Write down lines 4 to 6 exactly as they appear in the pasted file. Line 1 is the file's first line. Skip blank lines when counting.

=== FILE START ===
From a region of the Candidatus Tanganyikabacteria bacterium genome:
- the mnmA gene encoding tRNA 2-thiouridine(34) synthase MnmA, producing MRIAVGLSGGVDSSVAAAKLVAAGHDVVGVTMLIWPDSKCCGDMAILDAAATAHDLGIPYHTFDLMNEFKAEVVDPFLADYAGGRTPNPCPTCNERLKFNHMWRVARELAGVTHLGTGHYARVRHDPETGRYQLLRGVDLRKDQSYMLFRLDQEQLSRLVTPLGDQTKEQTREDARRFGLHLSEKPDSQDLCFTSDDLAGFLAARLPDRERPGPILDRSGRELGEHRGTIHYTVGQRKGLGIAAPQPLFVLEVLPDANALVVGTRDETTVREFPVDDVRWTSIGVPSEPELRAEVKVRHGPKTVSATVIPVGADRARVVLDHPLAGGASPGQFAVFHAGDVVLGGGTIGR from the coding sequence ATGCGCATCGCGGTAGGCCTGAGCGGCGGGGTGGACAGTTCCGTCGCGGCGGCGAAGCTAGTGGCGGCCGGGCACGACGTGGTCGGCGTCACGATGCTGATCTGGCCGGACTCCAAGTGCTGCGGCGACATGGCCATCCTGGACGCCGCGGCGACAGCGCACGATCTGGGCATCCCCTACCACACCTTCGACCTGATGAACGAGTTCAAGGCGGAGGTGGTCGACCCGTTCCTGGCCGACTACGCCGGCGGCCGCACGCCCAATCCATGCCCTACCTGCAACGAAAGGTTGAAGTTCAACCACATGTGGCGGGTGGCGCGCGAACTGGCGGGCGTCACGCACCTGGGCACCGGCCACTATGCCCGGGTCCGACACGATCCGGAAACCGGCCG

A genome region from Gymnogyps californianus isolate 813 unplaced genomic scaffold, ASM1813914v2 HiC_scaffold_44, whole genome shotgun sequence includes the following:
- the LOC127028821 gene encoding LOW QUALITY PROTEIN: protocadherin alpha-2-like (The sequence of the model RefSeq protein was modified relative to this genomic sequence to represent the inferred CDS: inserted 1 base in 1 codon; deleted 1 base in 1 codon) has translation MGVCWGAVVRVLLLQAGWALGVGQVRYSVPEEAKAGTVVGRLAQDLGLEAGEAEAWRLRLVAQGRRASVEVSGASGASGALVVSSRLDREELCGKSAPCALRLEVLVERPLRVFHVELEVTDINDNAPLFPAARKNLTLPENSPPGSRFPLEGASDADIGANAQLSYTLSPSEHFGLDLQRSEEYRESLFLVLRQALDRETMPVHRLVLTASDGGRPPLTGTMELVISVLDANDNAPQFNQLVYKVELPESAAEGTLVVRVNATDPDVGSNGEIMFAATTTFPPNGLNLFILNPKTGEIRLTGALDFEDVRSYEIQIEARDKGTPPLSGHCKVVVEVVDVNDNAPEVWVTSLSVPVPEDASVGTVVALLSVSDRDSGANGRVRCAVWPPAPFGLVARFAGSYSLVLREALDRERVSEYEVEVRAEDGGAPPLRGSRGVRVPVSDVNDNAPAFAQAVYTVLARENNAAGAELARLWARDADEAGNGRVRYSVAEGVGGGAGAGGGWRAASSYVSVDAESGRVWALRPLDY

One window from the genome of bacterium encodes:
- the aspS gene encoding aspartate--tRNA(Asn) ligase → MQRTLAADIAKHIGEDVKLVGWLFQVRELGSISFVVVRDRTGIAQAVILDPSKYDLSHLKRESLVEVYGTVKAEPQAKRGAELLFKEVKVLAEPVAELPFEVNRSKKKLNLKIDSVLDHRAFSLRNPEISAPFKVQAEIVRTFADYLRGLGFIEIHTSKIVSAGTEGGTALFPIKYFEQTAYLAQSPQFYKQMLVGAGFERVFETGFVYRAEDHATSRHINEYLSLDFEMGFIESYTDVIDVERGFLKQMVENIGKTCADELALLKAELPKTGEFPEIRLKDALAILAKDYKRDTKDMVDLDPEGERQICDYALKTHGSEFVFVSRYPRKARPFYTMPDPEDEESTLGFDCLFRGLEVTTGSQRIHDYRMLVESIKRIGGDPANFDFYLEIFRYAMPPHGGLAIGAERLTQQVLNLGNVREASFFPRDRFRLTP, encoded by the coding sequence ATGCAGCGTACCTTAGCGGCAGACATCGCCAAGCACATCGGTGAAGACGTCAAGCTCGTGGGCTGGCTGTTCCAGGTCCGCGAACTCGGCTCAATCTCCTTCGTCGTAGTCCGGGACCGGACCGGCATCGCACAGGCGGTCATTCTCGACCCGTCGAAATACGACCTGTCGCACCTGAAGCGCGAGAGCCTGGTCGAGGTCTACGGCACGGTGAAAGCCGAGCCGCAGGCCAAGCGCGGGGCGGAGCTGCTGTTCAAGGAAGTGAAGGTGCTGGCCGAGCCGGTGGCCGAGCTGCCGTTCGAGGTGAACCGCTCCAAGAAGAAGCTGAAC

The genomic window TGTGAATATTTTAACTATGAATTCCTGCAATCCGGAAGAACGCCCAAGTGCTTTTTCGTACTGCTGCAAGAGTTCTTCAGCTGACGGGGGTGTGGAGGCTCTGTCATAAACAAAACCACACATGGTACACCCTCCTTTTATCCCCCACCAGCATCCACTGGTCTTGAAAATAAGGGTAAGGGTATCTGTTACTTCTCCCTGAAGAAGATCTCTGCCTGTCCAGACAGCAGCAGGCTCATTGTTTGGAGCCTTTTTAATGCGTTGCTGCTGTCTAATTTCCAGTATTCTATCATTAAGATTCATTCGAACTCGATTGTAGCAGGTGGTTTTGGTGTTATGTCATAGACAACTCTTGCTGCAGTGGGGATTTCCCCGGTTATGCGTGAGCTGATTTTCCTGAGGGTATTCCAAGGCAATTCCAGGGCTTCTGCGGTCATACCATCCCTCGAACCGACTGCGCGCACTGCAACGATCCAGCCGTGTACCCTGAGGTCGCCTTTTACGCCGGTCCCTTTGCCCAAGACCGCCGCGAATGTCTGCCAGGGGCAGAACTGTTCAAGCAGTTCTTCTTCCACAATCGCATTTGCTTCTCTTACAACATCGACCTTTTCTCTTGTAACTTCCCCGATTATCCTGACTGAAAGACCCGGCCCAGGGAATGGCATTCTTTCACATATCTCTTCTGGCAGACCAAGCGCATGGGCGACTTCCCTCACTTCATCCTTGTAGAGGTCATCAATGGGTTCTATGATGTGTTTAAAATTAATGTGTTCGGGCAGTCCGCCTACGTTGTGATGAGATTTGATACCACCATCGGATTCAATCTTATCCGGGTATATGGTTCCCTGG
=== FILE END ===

- the LOC127028821 gene encoding LOW QUALITY PROTEIN: protocadherin alpha-2-like (The sequence of the model RefSeq protein was modified relative to this genomic sequence to represent the inferred CDS: inserted 1 base in 1 codon; deleted 1 base in 1 codon) has translation MGVCWGAVVRVLLLQAGWALGVGQVRYSVPEEAKAGTVVGRLAQDLGLEAGEAEAWRLRLVAQGRRASVEVSGASGASGALVVSSRLDREELCGKSAPCALRLEVLVERPLRVFHVELEVTDINDNAPLFPAARKNLTLPENSPPGSRFPLEGASDADIGANAQLSYTLSPSEHFGLDLQRSEEYRESLFLVLRQALDRETMPVHRLVLTASDGGRPPLTGTMELVISVLDANDNAPQFNQLVYKVELPESAAEGTLVVRVNATDPDVGSNGEIMFAATTTFPPNGLNLFILNPKTGEIRLTGALDFEDVRSYEIQIEARDKGTPPLSGHCKVVVEVVDVNDNAPEVWVTSLSVPVPEDASVGTVVALLSVSDRDSGANGRVRCAVWPPAPFGLVARFAGSYSLVLREALDRERVSEYEVEVRAEDGGAPPLRGSRGVRVPVSDVNDNAPAFAQAVYTVLARENNAAGAELARLWARDADEAGNGRVRYSVAEGVGGGAGAGGGWRAASSYVSVDAESGRVWALRPLDY

One window from the genome of bacterium encodes:
- the aspS gene encoding aspartate--tRNA(Asn) ligase → MQRTLAADIAKHIGEDVKLVGWLFQVRELGSISFVVVRDRTGIAQAVILDPSKYDLSHLKRESLVEVYGTVKAEPQAKRGAELLFKEVKVLAEPVAELPFEVNRSKKKLNLKIDSVLDHRAFSLRNPEISAPFKVQAEIVRTFADYLRGLGFIEIHTSKIVSAGTEGGTALFPIKYFEQTAYLAQSPQFYKQMLVGAGFERVFETGFVYRAEDHATSRHINEYLSLDFEMGFIESYTDVIDVERGFLKQMVENIGKTCADELALLKAELPKTGEFPEIRLKDALAILAKDYKRDTKDMVDLDPEGERQICDYALKTHGSEFVFVSRYPRKARPFYTMPDPEDEESTLGFDCLFRGLEVTTGSQRIHDYRMLVESIKRIGGDPANFDFYLEIFRYAMPPHGGLAIGAERLTQQVLNLGNVREASFFPRDRFRLTP, encoded by the coding sequence ATGCAGCGTACCTTAGCGGCAGACATCGCCAAGCACATCGGTGAAGACGTCAAGCTCGTGGGCTGGCTGTTCCAGGTCCGCGAACTCGGCTCAATCTCCTTCGTCGTAGTCCGGGACCGGACCGGCATCGCACAGGCGGTCATTCTCGACCCGTCGAAATACGACCTGTCGCACCTGAAGCGCGAGAGCCTGGTCGAGGTCTACGGCACGGTGAAAGCCGAGCCGCAGGCCAAGCGCGGGGCGGAGCTGCTGTTCAAGGAAGTGAAGGTGCTGGCCGAGCCGGTGGCCGAGCTGCCGTTCGAGGTGAACCGCTCCAAGAAGAAGCTGAAC